Ken, age 45, each pay date has a gross salary of $2,000. He contributes $100 to the traditional TSP each pay date. His FEHB health insurance plan premium each pay date is $150. Ken is in a 22 percent Federal income tax bracket and in an eight percent state tax bracket. Ken’s take-home each pay date with and without premium conversion is presented in the chart below.
As can be seen from this example, there is an increase in net take-home pay as a result of premium conversion participation. In Ken’s case, he has $56.47 in net additional take-home pay as a result of premium conversion.
Note that participation in premium conversion will have no effect on other federal employee benefits. For example, deductions from CSRS and FERS employee contributions to the Retirement and Disability Funds, and percentages of pay contributed to either or both the traditional or Roth TSP are based on an employee’s current SF-50 gross salary with no offset for premium conversion. The amount of an employee’s FEGLI Basic Insurance Amount (BIA) is not affected by premium conversion participation. The BIA is an employee’s SF-50 salary rounded up to the next $1,000, plus $2,000.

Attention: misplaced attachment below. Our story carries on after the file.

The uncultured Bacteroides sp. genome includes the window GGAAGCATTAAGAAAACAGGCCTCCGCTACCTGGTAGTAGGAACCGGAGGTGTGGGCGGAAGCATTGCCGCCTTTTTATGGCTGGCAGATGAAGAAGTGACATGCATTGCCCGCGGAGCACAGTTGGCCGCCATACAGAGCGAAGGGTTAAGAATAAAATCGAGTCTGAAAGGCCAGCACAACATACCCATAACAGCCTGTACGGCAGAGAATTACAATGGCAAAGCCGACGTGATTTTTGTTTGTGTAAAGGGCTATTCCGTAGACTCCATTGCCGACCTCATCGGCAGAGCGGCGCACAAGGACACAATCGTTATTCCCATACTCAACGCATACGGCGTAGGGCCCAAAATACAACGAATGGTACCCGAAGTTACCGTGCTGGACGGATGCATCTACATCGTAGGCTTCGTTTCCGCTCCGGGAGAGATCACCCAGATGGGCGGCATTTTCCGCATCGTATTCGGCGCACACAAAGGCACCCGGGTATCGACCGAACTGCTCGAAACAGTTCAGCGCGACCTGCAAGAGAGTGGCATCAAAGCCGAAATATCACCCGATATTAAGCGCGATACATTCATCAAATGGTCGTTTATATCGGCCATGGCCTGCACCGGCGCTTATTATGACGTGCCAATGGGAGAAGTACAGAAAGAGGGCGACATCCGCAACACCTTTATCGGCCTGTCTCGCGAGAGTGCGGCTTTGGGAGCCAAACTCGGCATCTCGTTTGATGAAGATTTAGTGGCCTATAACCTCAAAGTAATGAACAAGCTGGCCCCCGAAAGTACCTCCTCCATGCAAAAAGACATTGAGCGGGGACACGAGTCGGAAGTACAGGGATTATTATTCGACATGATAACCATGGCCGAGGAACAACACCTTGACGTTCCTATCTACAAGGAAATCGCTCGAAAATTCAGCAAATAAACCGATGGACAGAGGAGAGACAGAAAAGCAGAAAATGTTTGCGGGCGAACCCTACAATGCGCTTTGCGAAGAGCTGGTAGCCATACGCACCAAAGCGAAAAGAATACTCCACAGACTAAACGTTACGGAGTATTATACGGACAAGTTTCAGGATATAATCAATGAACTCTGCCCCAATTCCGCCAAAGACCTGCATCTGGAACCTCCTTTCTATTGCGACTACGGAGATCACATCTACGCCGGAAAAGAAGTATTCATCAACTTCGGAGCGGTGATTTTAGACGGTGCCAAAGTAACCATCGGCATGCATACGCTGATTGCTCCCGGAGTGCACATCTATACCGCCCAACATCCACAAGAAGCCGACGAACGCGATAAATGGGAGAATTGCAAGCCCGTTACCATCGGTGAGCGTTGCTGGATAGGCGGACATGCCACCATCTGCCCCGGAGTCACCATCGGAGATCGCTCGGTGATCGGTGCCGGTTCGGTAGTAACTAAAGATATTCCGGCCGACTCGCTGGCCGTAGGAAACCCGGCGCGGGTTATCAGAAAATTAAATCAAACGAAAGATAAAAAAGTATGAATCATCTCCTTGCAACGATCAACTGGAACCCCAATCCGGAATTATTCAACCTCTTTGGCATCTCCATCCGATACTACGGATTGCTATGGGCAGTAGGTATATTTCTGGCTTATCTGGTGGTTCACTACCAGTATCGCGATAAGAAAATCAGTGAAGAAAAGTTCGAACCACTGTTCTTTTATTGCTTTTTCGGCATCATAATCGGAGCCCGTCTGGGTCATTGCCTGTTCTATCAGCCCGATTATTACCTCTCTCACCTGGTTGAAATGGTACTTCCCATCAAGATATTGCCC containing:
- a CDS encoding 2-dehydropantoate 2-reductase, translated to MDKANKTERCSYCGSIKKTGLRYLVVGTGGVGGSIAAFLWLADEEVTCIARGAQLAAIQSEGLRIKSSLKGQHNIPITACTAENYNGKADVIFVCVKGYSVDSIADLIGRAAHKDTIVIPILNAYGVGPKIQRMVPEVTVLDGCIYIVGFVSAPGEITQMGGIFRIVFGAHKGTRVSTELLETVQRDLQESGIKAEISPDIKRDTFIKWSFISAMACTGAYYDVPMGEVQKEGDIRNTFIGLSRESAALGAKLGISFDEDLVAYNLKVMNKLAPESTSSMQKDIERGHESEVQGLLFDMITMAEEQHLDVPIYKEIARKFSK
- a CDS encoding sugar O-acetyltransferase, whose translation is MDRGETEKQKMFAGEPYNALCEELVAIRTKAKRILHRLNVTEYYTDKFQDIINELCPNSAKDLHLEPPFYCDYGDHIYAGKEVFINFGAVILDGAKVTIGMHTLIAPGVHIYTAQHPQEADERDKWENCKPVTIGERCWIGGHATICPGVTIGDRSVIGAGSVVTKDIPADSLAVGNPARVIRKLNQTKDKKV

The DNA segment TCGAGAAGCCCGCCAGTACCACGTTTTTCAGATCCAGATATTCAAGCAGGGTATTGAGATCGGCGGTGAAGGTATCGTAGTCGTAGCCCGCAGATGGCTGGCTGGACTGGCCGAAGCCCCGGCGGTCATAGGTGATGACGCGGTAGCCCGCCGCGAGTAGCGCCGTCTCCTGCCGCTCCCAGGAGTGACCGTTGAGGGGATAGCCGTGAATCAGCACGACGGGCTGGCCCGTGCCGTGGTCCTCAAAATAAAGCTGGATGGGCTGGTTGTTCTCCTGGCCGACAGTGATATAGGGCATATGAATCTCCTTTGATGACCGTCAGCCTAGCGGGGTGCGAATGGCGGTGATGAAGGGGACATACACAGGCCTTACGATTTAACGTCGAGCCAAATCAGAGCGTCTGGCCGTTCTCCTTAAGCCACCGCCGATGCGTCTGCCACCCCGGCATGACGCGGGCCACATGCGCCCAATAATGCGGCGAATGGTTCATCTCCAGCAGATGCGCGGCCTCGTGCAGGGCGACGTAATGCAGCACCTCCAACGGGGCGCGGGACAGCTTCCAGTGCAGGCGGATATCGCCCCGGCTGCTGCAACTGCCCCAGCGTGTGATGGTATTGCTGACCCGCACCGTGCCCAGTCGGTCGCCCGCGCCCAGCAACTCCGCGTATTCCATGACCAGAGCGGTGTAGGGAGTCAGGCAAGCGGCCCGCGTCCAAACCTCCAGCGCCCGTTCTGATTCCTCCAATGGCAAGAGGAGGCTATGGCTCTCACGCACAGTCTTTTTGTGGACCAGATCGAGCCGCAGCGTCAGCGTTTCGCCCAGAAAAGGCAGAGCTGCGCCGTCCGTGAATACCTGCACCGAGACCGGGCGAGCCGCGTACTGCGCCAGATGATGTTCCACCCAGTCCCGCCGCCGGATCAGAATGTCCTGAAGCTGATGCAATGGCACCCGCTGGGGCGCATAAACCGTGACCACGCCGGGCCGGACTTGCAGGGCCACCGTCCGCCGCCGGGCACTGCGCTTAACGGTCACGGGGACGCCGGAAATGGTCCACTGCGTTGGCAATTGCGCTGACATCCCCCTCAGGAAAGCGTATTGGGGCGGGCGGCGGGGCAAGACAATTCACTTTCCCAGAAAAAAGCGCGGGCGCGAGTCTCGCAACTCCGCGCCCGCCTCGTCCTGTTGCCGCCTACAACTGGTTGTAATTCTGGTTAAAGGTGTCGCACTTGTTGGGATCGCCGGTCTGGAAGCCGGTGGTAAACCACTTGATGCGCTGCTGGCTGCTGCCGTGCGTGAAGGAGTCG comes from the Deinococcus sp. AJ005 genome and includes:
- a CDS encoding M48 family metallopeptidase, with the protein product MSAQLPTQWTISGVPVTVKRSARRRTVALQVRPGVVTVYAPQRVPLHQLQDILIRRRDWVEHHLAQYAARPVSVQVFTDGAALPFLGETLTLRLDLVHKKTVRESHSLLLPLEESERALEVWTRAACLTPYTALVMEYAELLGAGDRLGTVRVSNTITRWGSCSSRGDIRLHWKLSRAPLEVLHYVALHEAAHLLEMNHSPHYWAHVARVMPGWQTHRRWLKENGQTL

But participation in premium conversion means that an employee cannot include the FEHB premiums deducted as before-taxed dollars as qualifying expenses deductible medical expenses on his or her federal income tax return on Schedule A (itemized deductions). It should be noted that for tax year 2018, in order for an individual to deduct qualifying medical and dental expenses as itemized deductions on Schedule A, the total amount of qualifying expenses would have to exceed 7.5 percent of the individual’s adjusted gross income (AGI). But under the new tax law (the Tax Cuts and Jobs Acts of 2017 or TCJA), effective January 1, 2019 the 7.5 percent of AGI “floor” increases to 10 percent of AGI “floor”. This means fewer employees will be able to deduct qualifying medical and dental expenses, and premium conversion participation will therefore benefit more employees in the form of lower federal and state tax liabilities.